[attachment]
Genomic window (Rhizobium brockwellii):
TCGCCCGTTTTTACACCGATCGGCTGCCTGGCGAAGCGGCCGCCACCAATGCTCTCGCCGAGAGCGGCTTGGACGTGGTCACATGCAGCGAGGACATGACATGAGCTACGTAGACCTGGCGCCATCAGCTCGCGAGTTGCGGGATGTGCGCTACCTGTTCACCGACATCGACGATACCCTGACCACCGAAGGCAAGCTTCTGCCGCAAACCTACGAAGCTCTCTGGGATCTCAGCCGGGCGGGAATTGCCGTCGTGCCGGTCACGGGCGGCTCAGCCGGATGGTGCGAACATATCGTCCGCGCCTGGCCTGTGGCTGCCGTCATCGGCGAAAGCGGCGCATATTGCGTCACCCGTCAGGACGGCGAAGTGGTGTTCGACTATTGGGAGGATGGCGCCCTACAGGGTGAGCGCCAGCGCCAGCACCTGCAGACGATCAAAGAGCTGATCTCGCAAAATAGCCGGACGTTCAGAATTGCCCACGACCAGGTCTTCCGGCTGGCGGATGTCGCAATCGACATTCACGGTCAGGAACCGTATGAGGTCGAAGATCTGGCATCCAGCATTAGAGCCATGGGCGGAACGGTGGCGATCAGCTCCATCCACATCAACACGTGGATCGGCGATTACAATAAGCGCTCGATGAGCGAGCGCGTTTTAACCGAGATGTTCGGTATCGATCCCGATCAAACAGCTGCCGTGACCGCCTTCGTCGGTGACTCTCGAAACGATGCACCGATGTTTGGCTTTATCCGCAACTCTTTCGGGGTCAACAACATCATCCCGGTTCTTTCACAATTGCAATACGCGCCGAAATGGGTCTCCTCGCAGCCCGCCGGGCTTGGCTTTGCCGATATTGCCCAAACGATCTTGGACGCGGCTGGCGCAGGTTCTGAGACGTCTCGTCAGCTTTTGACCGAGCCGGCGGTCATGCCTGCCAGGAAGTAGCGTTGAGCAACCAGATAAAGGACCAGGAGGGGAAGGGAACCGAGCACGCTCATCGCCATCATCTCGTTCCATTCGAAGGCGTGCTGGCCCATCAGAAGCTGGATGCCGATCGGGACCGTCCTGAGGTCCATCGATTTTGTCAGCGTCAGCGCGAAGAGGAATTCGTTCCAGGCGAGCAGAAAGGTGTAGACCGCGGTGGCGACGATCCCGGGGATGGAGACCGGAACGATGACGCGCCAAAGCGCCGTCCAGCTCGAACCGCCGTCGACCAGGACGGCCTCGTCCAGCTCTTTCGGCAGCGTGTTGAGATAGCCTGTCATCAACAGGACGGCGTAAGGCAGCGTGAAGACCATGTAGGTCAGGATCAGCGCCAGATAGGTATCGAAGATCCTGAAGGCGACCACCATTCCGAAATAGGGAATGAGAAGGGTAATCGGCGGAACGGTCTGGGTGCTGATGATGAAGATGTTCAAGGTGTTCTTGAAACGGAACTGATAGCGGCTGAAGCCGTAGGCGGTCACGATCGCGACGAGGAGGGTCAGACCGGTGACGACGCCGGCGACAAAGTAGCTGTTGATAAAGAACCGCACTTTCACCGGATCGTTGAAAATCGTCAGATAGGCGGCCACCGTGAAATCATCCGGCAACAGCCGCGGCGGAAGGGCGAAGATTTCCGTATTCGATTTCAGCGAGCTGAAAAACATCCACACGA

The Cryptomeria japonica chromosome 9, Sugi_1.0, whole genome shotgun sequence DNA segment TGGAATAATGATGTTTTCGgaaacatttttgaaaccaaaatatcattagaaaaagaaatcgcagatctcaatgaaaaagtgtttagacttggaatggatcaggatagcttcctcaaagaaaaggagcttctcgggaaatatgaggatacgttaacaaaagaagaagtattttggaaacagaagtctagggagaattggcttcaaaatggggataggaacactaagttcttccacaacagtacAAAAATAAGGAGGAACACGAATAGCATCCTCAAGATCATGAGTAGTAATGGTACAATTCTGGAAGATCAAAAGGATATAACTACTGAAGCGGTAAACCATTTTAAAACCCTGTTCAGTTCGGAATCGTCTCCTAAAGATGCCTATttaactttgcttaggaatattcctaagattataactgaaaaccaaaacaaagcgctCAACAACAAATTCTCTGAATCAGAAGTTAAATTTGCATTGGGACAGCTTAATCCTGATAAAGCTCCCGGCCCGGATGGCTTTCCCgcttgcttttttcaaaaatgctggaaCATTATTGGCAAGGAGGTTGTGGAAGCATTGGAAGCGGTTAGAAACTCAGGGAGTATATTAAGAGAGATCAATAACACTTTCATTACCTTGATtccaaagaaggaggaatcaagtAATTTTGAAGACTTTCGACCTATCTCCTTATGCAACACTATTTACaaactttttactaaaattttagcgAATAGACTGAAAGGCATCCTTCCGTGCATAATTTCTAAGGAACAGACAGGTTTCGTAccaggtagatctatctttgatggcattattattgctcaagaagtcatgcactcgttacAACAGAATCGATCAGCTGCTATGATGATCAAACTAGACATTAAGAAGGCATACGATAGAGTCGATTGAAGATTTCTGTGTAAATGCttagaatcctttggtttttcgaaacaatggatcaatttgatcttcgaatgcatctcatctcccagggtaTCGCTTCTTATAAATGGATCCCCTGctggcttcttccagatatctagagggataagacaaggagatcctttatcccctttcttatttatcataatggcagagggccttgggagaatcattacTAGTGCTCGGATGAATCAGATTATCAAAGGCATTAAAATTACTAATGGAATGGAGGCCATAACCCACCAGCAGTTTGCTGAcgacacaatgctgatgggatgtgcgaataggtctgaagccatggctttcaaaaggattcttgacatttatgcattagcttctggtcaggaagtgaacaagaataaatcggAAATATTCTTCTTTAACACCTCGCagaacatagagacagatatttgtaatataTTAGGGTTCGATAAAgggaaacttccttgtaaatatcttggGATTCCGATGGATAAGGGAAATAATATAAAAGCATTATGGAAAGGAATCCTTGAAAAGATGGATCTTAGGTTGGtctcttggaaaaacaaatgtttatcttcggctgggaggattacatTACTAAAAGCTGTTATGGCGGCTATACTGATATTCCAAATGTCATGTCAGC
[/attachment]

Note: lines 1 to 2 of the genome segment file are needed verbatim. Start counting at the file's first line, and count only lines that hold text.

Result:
Genomic window (Rhizobium brockwellii):
TCGCCCGTTTTTACACCGATCGGCTGCCTGGCGAAGCGGCCGCCACCAATGCTCTCGCCGAGAGCGGCTTGGACGTGGTCACATGCAGCGAGGACATGACATGAGCTACGTAGACCTGGCGCCATCAGCTCGCGAGTTGCGGGATGTGCGCTACCTGTTCACCGACATCGACGATACCCTGACCACCGAAGGCAAGCTTCTGCCGCAAACCTACGAAGCTCTCTGGGATCTCAGCCGGGCGGGAATTGCCGTCGTGCCGGTCACGGGCGGCTCAGCCGGATGGTGCGAACATATCGTCCGCGCCTGGCCTGTGGCTGCCGTCATCGGCGAAAGCGGCGCATATTGCGTCACCCGTCAGGACGGCGAAGTGGTGTTCGACTATTGGGAGGATGGCGCCCTACAGGGTGAGCGCCAGCGCCAGCACCTGCAGACGATCAAAGAGCTGATCTCGCAAAATAGCCGGACGTTCAGAATTGCCCACGACCAGGTCTTCCGGCTGGCGGATGTCGCAATCGACATTCACGGTCAGGAACCGTATGAGGTCGAAGATCTGGCATCCAGCATTAGAGCCATGGGCGGAACGGTGGCGATCAGCTCCATCCACATCAACACGTGGATCGGCGATTACAATAAGCGCTCGATGAGCGAGCGCGTTTTAACCGAGATGTTCGGTATCGATCCCGATCAAACAGCTGCCGTGACCGCCTTCGTCGGTGACTCTCGAAACGATGCACCGATGTTTGGCTTTATCCGCAACTCTTTCGGGGTCAACAACATCATCCCGGTTCTTTCACAATTGCAATACGCGCCGAAATGGGTCTCCTCGCAGCCCGCCGGGCTTGGCTTTGCCGATATTGCCCAAACGATCTTGGACGCGGCTGGCGCAGGTTCTGAGACGTCTCGTCAGCTTTTGACCGAGCCGGCGGTCATGCCTGCCAGGAAGTAGCGTTGAGCAACCAGATAAAGGACCAGGAGGGGAAGGGAACCGAGCACGCTCATCGCCATCATCTCGTTCCATTCGAAGGCGTGCTGGCCCATCAGAAGCTGGATGCCGATCGGGACCGTCCTGAGGTCCATCGATTTTGTCAGCGTCAGCGCGAAGAGGAATTCGTTCCAGGCGAGCAGAAAGGTGTAGACCGCGGTGGCGACGATCCCGGGGATGGAGACCGGAACGATGACGCGCCAAAGCGCCGTCCAGCTCGAACCGCCGTCGACCAGGACGGCCTCGTCCAGCTCTTTCGGCAGCGTGTTGAGATAGCCTGTCATCAACAGGACGGCGTAAGGCAGCGTGAAGACCATGTAGGTCAGGATCAGCGCCAGATAGGTATCGAAGATCCTGAAGGCGACCACCATTCCGAAATAGGGAATGAGAAGGGTAATCGGCGGAACGGTCTGGGTGCTGATGATGAAGATGTTCAAGGTGTTCTTGAAACGGAACTGATAGCGGCTGAAGCCGTAGGCGGTCACGATCGCGACGAGGAGGGTCAGACCGGTGACGACGCCGGCGACAAAGTAGCTGTTGATAAAGAACCGCACTTTCACCGGATCGTTGAAAATCGTCAGATAGGCGGCCACCGTGAAATCATCCGGCAACAGCCGCGGCGGAAGGGCGAAGATTTCCGTATTCGATTTCAGCGAGCTGAAAAACATCCACACGA